A query feature, as is described in more detail below, allows the user to get time maker function TF to determine the status of any BCV volume. Thus, the query feature can be used to find out if the BCV volume 30 b of FIG. 1 e has been synchronized and is a fully operating part of a BCV pair. If it is, it now represents a complete copy or backup of the data on standard volume 20 a. However, since, as a member of a BCV pair it has been marked by mass storage subsystem 10 as not ready or not available to any of the hosts H attached to mass storage subsystem 10, it cannot be used for reading and writing, or other commands from the host which rely on the device being in a ready state.

Turning now to FIG. 1 f, the result of the split command of the present invention is shown. The split command allows the user to stop the mirroring operation and frees up the new copy of the data for other purposes, such as testing or restore operations. As seen in FIG. 1 f, and described more fully below, time maker function TF sends a split request to mass storage subsystem 10. In a preferred embodiment, the response to this request suspends any I/O to the BCV volume 30 b of the BCV pair, changes its device state to ready, enables access to it from any host H, while still containing the volume serial number which is the duplicate of the standard volume. The device is still offline, after the split since it was marked offline in order to originally establish or restore the volume. Mass subsystem 10 flags any new writes to the standard volume that occur after the split (in case the BCV is re-established later) and resumes normal operations. New writes to the BCV volume are also flagged, after the split so that when a re-establish or incremental restore is done, mass storage subsystem 10 can compare the changes to both volumes and refresh the tracks that have changed.

In a preferred embodiment of the split command there is an option to change the volume serial number. If user has requested this, time maker function TF will change it after the split, but the device will remain offline. After a split, time maker function TF can also partially condition the volume, as described more fully below.

Thus, as a result of the split feature, the contents of BCV volume 30 b are now available for use in testing, backups to other media or other applications on any of the hosts H connected to mass storage subsystem 10. For example, even though BCV volume 30 b is already a disk backup of the data on standard volume 20 a, the user may also want to create a backup on magnetic tape for use in off-site disaster recovery.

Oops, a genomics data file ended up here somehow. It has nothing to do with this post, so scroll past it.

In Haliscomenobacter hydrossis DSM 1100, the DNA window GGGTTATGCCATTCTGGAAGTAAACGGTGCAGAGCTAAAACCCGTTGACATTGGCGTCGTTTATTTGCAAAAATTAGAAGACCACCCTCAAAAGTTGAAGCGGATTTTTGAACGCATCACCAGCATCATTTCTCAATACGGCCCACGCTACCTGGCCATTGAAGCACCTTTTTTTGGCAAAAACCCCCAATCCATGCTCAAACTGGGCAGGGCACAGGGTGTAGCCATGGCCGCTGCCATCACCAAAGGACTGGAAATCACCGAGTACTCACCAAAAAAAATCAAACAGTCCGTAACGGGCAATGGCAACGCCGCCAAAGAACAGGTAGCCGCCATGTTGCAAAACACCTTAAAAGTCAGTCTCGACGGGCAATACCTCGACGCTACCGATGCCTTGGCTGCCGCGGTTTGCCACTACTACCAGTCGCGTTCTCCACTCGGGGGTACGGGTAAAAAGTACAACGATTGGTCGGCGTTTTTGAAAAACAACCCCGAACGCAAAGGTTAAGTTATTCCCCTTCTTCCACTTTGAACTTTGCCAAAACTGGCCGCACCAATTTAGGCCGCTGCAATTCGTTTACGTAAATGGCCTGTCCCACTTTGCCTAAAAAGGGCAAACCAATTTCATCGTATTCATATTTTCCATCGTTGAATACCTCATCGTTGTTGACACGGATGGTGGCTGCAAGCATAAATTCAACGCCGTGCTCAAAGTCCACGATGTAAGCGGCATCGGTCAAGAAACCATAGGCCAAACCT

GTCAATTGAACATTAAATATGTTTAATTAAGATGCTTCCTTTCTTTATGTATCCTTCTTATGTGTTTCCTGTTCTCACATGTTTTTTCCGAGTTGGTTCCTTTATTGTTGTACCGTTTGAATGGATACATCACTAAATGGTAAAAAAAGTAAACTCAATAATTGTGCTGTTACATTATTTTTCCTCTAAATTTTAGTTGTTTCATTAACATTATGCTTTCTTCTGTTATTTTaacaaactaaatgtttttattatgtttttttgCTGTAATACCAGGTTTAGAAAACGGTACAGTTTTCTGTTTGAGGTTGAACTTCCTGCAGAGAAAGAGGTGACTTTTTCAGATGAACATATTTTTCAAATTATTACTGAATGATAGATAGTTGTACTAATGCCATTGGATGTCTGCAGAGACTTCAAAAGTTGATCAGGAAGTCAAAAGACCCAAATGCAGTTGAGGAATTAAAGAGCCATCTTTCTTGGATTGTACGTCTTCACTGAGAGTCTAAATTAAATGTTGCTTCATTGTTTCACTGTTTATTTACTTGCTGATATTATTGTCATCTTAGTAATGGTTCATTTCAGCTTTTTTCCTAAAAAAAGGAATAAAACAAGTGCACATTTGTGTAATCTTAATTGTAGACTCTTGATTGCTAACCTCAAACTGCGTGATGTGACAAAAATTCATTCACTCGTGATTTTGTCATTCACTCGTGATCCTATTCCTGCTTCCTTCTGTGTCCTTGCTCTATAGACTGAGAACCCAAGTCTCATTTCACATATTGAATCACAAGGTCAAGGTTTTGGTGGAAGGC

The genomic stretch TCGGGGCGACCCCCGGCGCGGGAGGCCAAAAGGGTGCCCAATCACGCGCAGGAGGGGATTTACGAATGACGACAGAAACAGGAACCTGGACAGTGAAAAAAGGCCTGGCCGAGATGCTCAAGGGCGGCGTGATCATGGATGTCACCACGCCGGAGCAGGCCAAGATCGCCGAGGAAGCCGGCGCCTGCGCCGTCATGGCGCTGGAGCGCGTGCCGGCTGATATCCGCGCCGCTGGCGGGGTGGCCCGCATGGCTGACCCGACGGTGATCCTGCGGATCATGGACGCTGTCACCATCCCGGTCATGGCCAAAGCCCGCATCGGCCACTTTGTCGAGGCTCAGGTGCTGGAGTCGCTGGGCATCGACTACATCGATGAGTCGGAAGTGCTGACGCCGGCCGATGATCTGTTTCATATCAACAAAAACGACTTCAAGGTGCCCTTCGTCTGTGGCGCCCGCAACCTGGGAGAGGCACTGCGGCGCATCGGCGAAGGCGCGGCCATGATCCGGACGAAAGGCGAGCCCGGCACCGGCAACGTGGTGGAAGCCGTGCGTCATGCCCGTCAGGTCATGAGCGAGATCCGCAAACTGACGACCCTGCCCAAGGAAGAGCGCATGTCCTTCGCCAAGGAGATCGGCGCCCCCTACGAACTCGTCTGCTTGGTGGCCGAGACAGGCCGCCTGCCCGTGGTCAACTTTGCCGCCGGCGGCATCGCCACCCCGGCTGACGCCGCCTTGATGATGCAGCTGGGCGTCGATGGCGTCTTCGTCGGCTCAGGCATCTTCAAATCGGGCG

Referring now to FIG. 2 d, a flow diagram of the split command is shown. When a split BCV pair request is received at step 400, the present invention proceeds to check the validity of the split command at step 402. In a preferred embodiment, time maker function TF checks the syntax of the parameters specified for the command and uses mass storage subsystem 10 to insure that the standard volume has an active BCV mirror, that the standard and BCV volumes specified by the user in the command do, in fact, comprise a BCV pair. If one or more errors are found, time maker function TF returns at step 404 with an appropriate error code.

Still in FIG. 2 d, time maker function TF next checks at step 408 to see if there are any invalid tracks on the BCV volume (an indication that an establish or re-establish did not complete.) If invalid tracks were found, time maker function checks at step 412 to see if a force split had been specified. If not, an error return is made at step 414. If one was requested, a warning code is set at step 416, and time maker function TF proceeds to step 420 to serialize access to the BCV pair.

Referring briefly to FIG. 2 b, the serialization steps are shown following such a request at step 300. In a preferred embodiment, time maker function TF issues an MVS ENQ supervisor call to lock out access by any other copies of time maker function TF which might be executing in the host. At step 310, time maker function TF waits for control to return to it from the ENQ supervisor call, indicating the resource is now serialized. When it receives this control, processing proceeds as shown in FIG. 2 d. Those skilled in the art will appreciate that this serialization does not affect other programs or applications executing in this host H or any other hosts. As will be apparent to those skilled in the art, serialization does not need to be done, as duplicate copies of time maker function TF would simply encounter error conditions without it. It simply provides a cleaner implementation and prevents unnecessary reruns due to errors.

Returning to the split command in FIG. 2 d, once access has been serialized, a channel command word for the split function is built and a startio command using it is issued at step 422. This causes the MVS channel subsystem to send the command to mass storage subsystem 10. Upon receipt of a split request, mass storage subsystem 10 suspends any input/output to the BCV volume of the BCV pair specified by the user as the pair to be split and the BCV volume is set ready to the host. Mass storage subsystem 10 splits the specified BCV pair and causes new writes that are sent to the standard volume after the split to be flagged. New writes to the BCV volume of the pair are also flagged after a split.